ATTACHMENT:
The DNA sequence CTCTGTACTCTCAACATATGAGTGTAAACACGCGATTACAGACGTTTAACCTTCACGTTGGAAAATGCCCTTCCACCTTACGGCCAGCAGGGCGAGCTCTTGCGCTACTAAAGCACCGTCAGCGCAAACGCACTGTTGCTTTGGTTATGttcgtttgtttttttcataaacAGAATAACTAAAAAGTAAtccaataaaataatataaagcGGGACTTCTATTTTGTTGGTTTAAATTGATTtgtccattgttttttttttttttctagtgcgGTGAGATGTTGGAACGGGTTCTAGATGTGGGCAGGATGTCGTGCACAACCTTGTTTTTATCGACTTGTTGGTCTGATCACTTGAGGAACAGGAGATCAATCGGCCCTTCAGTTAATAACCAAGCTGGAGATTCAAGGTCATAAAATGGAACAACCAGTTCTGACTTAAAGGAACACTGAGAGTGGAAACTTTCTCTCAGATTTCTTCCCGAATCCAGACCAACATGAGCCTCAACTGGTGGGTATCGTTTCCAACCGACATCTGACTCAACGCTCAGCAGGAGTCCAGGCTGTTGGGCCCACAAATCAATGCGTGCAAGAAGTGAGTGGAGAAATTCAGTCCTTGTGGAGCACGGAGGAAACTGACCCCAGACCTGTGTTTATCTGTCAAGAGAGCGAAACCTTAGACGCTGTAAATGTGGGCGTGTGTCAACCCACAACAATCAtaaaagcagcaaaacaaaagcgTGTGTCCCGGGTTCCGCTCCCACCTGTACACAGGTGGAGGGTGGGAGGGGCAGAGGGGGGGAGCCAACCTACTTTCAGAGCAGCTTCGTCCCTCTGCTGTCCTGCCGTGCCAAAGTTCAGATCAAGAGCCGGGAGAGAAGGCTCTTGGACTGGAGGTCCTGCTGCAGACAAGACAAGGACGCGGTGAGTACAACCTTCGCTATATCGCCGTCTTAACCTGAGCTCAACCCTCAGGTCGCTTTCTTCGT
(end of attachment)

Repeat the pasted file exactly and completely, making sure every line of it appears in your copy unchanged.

The DNA sequence CTCTGTACTCTCAACATATGAGTGTAAACACGCGATTACAGACGTTTAACCTTCACGTTGGAAAATGCCCTTCCACCTTACGGCCAGCAGGGCGAGCTCTTGCGCTACTAAAGCACCGTCAGCGCAAACGCACTGTTGCTTTGGTTATGttcgtttgtttttttcataaacAGAATAACTAAAAAGTAAtccaataaaataatataaagcGGGACTTCTATTTTGTTGGTTTAAATTGATTtgtccattgttttttttttttttctagtgcgGTGAGATGTTGGAACGGGTTCTAGATGTGGGCAGGATGTCGTGCACAACCTTGTTTTTATCGACTTGTTGGTCTGATCACTTGAGGAACAGGAGATCAATCGGCCCTTCAGTTAATAACCAAGCTGGAGATTCAAGGTCATAAAATGGAACAACCAGTTCTGACTTAAAGGAACACTGAGAGTGGAAACTTTCTCTCAGATTTCTTCCCGAATCCAGACCAACATGAGCCTCAACTGGTGGGTATCGTTTCCAACCGACATCTGACTCAACGCTCAGCAGGAGTCCAGGCTGTTGGGCCCACAAATCAATGCGTGCAAGAAGTGAGTGGAGAAATTCAGTCCTTGTGGAGCACGGAGGAAACTGACCCCAGACCTGTGTTTATCTGTCAAGAGAGCGAAACCTTAGACGCTGTAAATGTGGGCGTGTGTCAACCCACAACAATCAtaaaagcagcaaaacaaaagcgTGTGTCCCGGGTTCCGCTCCCACCTGTACACAGGTGGAGGGTGGGAGGGGCAGAGGGGGGGAGCCAACCTACTTTCAGAGCAGCTTCGTCCCTCTGCTGTCCTGCCGTGCCAAAGTTCAGATCAAGAGCCGGGAGAGAAGGCTCTTGGACTGGAGGTCCTGCTGCAGACAAGACAAGGACGCGGTGAGTACAACCTTCGCTATATCGCCGTCTTAACCTGAGCTCAACCCTCAGGTCGCTTTCTTCGT